Bob Antonio (University of Kansas), John Holmwood (University of Nottingham), Amy Levine (Changwon National University), Celia Lury (University of Warwick), Andrew McGettigan (Independent), Thomas Osborne (University of Bristol), Nigel Thrift (University of Warwick, tbc), Stephen Turner (Florida University), Sarah Whatmore (University of Oxford)

Application process:
1. Please complete an application form (attached) and return to alexander.smith@warwick.ac.uk by 5pm, March 15th 2013
2. We will consider all applications, and inform successful applicants, by April 15th 2013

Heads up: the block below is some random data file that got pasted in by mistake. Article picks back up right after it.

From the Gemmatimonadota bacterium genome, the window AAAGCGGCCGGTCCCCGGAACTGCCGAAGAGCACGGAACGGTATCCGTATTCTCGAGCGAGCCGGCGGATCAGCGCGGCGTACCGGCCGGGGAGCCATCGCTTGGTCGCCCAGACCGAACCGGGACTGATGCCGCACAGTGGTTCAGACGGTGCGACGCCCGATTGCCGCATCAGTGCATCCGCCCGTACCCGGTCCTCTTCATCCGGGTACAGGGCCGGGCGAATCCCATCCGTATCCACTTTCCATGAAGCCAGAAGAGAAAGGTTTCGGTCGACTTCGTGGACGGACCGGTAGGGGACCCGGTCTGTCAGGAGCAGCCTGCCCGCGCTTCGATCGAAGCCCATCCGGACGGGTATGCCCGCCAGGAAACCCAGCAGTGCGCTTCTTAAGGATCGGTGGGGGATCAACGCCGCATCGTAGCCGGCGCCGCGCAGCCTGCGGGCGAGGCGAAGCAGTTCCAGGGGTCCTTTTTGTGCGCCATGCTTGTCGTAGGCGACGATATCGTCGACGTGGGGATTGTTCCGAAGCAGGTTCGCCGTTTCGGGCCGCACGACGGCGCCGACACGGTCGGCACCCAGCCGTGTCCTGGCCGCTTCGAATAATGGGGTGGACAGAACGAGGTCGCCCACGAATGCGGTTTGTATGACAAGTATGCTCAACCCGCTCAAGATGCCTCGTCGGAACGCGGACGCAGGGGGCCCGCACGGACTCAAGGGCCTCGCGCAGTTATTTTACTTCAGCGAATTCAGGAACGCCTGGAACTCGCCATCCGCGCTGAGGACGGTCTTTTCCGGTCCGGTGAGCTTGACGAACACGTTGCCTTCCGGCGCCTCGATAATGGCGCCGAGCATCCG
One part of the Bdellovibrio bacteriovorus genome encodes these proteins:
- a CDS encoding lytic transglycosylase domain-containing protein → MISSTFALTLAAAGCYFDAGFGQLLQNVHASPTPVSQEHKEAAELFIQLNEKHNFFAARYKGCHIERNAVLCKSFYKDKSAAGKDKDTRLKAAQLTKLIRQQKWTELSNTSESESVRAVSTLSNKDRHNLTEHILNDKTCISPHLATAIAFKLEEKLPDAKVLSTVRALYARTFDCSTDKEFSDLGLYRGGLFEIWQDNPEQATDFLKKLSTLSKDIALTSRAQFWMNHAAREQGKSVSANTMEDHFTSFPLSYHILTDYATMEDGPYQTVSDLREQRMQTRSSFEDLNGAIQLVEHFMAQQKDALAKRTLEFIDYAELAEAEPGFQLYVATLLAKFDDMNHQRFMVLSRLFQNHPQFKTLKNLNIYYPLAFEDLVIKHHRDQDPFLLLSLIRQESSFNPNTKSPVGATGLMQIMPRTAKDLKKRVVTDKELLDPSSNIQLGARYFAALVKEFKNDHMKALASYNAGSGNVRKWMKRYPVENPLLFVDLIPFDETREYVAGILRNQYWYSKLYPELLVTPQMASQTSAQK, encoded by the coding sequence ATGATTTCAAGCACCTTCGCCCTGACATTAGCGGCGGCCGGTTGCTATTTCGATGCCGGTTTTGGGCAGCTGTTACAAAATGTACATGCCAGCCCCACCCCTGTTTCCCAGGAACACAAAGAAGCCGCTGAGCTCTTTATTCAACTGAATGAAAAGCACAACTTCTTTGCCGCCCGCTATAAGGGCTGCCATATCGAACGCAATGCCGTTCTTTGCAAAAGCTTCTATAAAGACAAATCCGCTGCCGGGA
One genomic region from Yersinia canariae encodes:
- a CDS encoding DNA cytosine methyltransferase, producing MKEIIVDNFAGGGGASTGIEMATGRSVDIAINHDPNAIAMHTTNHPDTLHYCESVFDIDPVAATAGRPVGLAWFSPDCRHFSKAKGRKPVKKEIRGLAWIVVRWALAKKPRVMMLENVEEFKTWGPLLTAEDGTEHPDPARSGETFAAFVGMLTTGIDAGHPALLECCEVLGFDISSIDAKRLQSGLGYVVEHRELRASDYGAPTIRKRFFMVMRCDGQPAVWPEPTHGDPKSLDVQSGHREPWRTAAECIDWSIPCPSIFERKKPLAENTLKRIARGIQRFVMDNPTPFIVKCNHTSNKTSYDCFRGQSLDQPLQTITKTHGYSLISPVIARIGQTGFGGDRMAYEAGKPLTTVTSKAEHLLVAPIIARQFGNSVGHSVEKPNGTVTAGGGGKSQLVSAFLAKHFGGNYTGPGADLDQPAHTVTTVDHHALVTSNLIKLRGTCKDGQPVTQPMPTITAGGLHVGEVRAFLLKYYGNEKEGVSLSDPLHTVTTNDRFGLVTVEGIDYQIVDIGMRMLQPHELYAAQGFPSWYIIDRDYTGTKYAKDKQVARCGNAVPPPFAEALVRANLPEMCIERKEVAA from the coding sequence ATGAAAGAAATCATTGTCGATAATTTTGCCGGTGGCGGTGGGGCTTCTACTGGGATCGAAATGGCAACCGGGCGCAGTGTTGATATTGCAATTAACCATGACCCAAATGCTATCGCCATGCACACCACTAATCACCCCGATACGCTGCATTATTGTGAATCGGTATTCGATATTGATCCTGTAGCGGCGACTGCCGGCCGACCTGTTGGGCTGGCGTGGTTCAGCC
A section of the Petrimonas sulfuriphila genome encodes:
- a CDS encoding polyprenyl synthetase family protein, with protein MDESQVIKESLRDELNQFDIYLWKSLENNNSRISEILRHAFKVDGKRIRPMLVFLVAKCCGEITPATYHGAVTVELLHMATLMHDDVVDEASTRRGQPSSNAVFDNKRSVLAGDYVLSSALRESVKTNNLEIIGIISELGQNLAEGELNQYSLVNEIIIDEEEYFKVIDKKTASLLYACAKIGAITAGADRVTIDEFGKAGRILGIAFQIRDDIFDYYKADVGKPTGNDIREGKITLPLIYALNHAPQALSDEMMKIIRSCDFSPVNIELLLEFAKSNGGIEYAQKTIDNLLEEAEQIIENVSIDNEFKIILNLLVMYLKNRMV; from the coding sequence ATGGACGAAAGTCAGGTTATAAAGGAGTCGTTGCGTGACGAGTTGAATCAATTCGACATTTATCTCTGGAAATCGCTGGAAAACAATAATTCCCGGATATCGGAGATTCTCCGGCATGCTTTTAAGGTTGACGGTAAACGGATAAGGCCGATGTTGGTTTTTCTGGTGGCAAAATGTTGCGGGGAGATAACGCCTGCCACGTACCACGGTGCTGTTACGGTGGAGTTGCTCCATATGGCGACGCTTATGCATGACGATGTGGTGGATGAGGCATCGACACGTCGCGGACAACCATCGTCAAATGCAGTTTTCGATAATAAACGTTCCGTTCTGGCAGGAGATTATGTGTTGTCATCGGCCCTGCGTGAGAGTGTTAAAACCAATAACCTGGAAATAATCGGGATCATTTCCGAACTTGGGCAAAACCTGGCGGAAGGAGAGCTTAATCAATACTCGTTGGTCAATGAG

3. All successful applicants will be required to register for the summer school by May 15th 2013
Registration fee: £200 to include accommodation and food for the duration of the summer school. Applicants are required to cover their own travel costs.

Bursaries: We have some money available for fee waivers and travel bursaries. If you would like to be considered for either or both of these, please indicate this on the application form. Our resources are limited, and we will prioritise those applicants without sources of institutional support.

Alex Smith, Claire Blencowe and Gurminder K. Bhambra, Department of Sociology, University of Warwick

Dr Julian Brigstocke
Lecturer in Human Geography
School of Geography, Earth and Environmental Sciences
Plymouth University
Plymouth PL4 8AA
United Kingdom

e: julian.brigstocke@plymouth.ac.uk
t: +44 (0)1752 584977




Starting Points for Catholic Social Thought

  • Posted by: Nikolaus Fogle
  • Posted Date: February 18, 2013
  • Filed Under: Uncategorized